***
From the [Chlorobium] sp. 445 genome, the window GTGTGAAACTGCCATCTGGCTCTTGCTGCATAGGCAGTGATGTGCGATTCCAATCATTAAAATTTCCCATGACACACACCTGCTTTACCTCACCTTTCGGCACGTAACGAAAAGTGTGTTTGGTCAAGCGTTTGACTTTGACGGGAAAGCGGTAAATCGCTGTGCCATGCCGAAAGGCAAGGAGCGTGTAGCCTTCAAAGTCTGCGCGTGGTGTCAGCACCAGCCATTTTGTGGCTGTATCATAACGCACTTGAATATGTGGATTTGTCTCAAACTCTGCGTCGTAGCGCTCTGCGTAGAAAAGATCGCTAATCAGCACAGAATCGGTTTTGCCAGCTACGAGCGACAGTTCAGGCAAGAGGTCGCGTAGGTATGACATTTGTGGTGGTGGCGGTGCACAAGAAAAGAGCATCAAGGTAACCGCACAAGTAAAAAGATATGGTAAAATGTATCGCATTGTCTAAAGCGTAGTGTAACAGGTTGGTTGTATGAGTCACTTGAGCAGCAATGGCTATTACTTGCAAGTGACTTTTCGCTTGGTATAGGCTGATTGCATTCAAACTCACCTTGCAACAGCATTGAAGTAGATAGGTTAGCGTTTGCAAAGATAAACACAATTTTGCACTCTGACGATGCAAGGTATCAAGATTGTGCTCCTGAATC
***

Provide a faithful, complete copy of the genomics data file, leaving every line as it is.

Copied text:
From the [Chlorobium] sp. 445 genome, the window GTGTGAAACTGCCATCTGGCTCTTGCTGCATAGGCAGTGATGTGCGATTCCAATCATTAAAATTTCCCATGACACACACCTGCTTTACCTCACCTTTCGGCACGTAACGAAAAGTGTGTTTGGTCAAGCGTTTGACTTTGACGGGAAAGCGGTAAATCGCTGTGCCATGCCGAAAGGCAAGGAGCGTGTAGCCTTCAAAGTCTGCGCGTGGTGTCAGCACCAGCCATTTTGTGGCTGTATCATAACGCACTTGAATATGTGGATTTGTCTCAAACTCTGCGTCGTAGCGCTCTGCGTAGAAAAGATCGCTAATCAGCACAGAATCGGTTTTGCCAGCTACGAGCGACAGTTCAGGCAAGAGGTCGCGTAGGTATGACATTTGTGGTGGTGGCGGTGCACAAGAAAAGAGCATCAAGGTAACCGCACAAGTAAAAAGATATGGTAAAATGTATCGCATTGTCTAAAGCGTAGTGTAACAGGTTGGTTGTATGAGTCACTTGAGCAGCAATGGCTATTACTTGCAAGTGACTTTTCGCTTGGTATAGGCTGATTGCATTCAAACTCACCTTGCAACAGCATTGAAGTAGATAGGTTAGCGTTTGCAAAGATAAACACAATTTTGCACTCTGACGATGCAAGGTATCAAGATTGTGCTCCTGAATC